Skip to content

Envenomations: Initial Management of Common U.S. Snakebites

2017-06-26T19:40:47+00:00

Nothing says “emergency” like a bite from a venomous reptile. If you work in an area populated by snakes, which covers most of the United States and the world, then chances are good that you will see a patient with a snake bite in the Emergency Department (ED). The severity of the symptoms and the treatment vary greatly with different snakes. In this post, we will outline the ED approach to and management of common U.S. snake envenomation.

Patient Case

A 3 year-old presents to an ED in the Southeastern U.S. with a diffusely swollen arm. She was in their yard playing when her mother heard her cry. Her mother noticed a few drops of blood trickling down her hand and put a bandaid on it. During the next few hours the child’s hand became diffusely swollen, with ecchymosis of her hand and digit, with possible puncture wounds on her right hand at the base of the metacarpal joints of the third and fourth digits. Her mother immediately brought the child to the ED with concerns for a copperhead bite, since copperheads are endemic to the area. By the time she arrived, the swelling and pain had spread to her elbow.

Figure 1: Swelling and ecchymosis from a copperhead bite

Epidemiology

Summer is snake bite season! Almost all bites (save those from exotic pet reptiles) occur between April and October. So as the weather warms up, U.S. EDs will begin to see more of the nearly 8,000 venomous snakebites that occur annually.1 Fortunately, very few bites are fatal.2 99% of all venomous snakebites are from the Crotalinae family (formerly known as Crotalidae), which are pit vipers and include rattlesnakes, copperheads, and cottonmouths.2 Most fatalities from snake bites in the U.S. are due to rattlesnakes because of their wide prevalence and more potent venom. More rarely snake bites can be from the Elapidae family which includes coral snakes. As with the example case, almost all bites occur on the extremities, particularly the hands and arms.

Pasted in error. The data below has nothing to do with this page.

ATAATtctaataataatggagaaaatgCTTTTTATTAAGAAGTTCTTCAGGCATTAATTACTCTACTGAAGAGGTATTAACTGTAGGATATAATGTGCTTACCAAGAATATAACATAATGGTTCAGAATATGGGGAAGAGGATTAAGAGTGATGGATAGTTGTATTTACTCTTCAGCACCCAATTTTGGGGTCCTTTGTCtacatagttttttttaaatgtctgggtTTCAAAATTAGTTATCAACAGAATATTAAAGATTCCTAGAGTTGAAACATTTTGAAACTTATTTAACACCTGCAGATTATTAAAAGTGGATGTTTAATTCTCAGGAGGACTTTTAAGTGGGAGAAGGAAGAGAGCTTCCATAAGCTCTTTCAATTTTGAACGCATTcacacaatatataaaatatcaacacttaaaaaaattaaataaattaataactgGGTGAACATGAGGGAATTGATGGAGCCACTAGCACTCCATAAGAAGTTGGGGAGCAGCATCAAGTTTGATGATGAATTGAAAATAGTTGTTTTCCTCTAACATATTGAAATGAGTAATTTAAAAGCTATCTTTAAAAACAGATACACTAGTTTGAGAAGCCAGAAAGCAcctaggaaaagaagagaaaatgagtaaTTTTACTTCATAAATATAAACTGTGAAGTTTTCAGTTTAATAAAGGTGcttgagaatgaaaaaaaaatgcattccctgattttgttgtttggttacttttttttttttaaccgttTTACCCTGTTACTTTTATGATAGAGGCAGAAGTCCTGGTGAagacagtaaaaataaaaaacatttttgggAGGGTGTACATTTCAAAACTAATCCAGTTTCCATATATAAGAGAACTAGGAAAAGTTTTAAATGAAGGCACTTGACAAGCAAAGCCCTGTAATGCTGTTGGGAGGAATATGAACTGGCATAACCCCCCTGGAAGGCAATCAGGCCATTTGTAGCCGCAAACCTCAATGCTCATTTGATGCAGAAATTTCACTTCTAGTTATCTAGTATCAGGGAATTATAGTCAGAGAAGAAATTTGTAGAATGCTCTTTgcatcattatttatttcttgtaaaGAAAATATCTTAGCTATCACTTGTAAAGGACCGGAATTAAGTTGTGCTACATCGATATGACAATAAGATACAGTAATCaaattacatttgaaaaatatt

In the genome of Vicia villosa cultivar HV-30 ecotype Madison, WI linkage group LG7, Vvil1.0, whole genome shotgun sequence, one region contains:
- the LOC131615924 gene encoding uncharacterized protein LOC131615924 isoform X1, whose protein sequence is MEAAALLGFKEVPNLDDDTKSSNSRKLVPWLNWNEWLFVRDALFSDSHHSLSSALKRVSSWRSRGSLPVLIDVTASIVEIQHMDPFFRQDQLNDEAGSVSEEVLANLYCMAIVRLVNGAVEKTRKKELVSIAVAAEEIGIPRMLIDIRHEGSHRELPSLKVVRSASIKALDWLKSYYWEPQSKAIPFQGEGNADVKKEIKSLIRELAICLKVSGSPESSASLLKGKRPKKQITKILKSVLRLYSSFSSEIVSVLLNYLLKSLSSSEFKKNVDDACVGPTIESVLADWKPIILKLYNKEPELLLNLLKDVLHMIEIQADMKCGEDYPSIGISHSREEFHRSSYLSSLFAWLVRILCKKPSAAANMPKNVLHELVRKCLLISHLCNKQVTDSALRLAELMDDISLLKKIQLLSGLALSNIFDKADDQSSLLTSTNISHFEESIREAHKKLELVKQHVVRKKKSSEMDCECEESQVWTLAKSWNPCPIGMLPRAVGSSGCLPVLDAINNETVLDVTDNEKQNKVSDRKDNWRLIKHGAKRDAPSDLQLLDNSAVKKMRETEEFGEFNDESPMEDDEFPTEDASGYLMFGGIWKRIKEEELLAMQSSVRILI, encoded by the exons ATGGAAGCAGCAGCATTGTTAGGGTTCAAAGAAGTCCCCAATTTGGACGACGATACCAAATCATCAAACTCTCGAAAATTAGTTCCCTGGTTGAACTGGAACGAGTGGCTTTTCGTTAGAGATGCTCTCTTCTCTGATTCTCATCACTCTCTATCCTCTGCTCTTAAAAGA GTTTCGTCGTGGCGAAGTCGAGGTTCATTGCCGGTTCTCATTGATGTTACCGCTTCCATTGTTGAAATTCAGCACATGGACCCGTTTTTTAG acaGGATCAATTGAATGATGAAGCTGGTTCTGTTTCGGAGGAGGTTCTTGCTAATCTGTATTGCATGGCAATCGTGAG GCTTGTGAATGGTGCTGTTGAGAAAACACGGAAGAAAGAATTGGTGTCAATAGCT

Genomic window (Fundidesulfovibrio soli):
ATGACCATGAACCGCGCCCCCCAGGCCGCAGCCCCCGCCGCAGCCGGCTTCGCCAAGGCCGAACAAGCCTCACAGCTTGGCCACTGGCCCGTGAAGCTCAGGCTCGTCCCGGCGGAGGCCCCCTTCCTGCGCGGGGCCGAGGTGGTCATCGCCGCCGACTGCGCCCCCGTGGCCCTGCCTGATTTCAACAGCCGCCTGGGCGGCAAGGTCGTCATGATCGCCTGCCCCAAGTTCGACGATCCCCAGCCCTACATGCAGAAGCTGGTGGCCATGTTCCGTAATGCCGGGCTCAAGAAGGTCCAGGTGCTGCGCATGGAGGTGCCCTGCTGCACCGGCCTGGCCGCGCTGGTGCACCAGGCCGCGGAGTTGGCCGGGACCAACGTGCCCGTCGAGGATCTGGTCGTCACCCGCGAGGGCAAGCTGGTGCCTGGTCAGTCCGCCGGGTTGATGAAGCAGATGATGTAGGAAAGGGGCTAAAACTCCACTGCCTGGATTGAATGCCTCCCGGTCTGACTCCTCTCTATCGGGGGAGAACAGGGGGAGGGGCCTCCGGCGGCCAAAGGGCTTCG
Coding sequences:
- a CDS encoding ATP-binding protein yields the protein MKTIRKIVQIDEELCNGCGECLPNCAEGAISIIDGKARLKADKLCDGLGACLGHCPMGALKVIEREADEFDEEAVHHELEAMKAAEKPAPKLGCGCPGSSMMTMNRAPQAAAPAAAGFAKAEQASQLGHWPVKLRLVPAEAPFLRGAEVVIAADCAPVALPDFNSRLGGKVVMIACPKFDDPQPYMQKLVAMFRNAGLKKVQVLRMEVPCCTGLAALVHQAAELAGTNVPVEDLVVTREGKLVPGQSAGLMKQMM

Crotalinae (Pit Vipers)

Pit vipers in the US include rattlesnakes, copperheads, and cottonmouths. Their venom has 3 effects:

  • Local tissue inflammation
  • Hematologic effects leading to coagulopathy
  • Systemic effects such as hypotension and angioedema

The venom contains enzymes and proteins that cause: local necrosis, endothelial damage and third-spacing of fluids, hemolysis, and in severe cases, venom-induced consumptive coagulopathy,3 acute renal failure, distributive shock, and death. Shock and hypotension are fortunately rare, occurring in only about 7% of envenomed bites.2

Bites from copperheads, in contrast to cottonmouth or rattlesnake bites, tend to be less severe and are rarely fatal. Certain rattlesnake species, such as the Southern Pacific Rattlesnake and Mojave rattlesnakes, can produce severe neurotoxicity in addition to hemotoxic effects. There may be significant genetic variance in venom composition even among snakes of the same species such as Timber rattlesnakes and Eastern Diamondbacks, and the presence of muscle fasciculations or “myokymia” is strongly suggestive of neurotoxin presence in a rattlesnake bite.2,4

CroFab (Crotalindae Polyvalent Immune Fab) can counteract all 3 of the envenomation effects. While CroFab is much less likely to cause anaphylaxis compared with the horse antivenom used in the past, there is still about a 5-6% chance of developing an allergic reaction, which is treated with usual care and halting the infusion if the reaction is severe.

Figure 2: Copperhead snake – Bites are rarely fatal or severe but can lead to limb or digit loss. Patients can have anaphylaxis if they have had a previous bite. Bites rarely require antivenom.

Figure 3: Rattlesnake – Bites can be life threatening, with the highest risk of hematologic venom effects of the Crotalinae.

A Step-wise ED Approach to Crotalinae Snake Bites5

Step 1: Assess the patient

Check their vitals and assess if they require concurrent resuscitation at the same time as their evaluation and diagnosis. Mark the leading edge of the swelling and pain, immobilize and elevate the extremity, treat their pain, draw initial labs including:

  • Complete cell count